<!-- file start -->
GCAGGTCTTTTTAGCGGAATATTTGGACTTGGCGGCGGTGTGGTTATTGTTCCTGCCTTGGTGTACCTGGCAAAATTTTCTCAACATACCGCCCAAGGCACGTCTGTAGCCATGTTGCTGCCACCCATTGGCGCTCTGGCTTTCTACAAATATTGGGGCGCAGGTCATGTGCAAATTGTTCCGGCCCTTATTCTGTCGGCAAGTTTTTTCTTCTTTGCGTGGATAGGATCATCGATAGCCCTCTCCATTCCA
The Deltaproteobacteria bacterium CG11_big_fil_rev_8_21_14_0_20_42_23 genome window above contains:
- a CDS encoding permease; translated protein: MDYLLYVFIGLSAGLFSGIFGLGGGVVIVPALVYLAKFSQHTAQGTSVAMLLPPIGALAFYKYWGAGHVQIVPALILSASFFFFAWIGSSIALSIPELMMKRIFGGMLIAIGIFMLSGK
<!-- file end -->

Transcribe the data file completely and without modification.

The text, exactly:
GCAGGTCTTTTTAGCGGAATATTTGGACTTGGCGGCGGTGTGGTTATTGTTCCTGCCTTGGTGTACCTGGCAAAATTTTCTCAACATACCGCCCAAGGCACGTCTGTAGCCATGTTGCTGCCACCCATTGGCGCTCTGGCTTTCTACAAATATTGGGGCGCAGGTCATGTGCAAATTGTTCCGGCCCTTATTCTGTCGGCAAGTTTTTTCTTCTTTGCGTGGATAGGATCATCGATAGCCCTCTCCATTCCA
The Deltaproteobacteria bacterium CG11_big_fil_rev_8_21_14_0_20_42_23 genome window above contains:
- a CDS encoding permease; translated protein: MDYLLYVFIGLSAGLFSGIFGLGGGVVIVPALVYLAKFSQHTAQGTSVAMLLPPIGALAFYKYWGAGHVQIVPALILSASFFFFAWIGSSIALSIPELMMKRIFGGMLIAIGIFMLSGK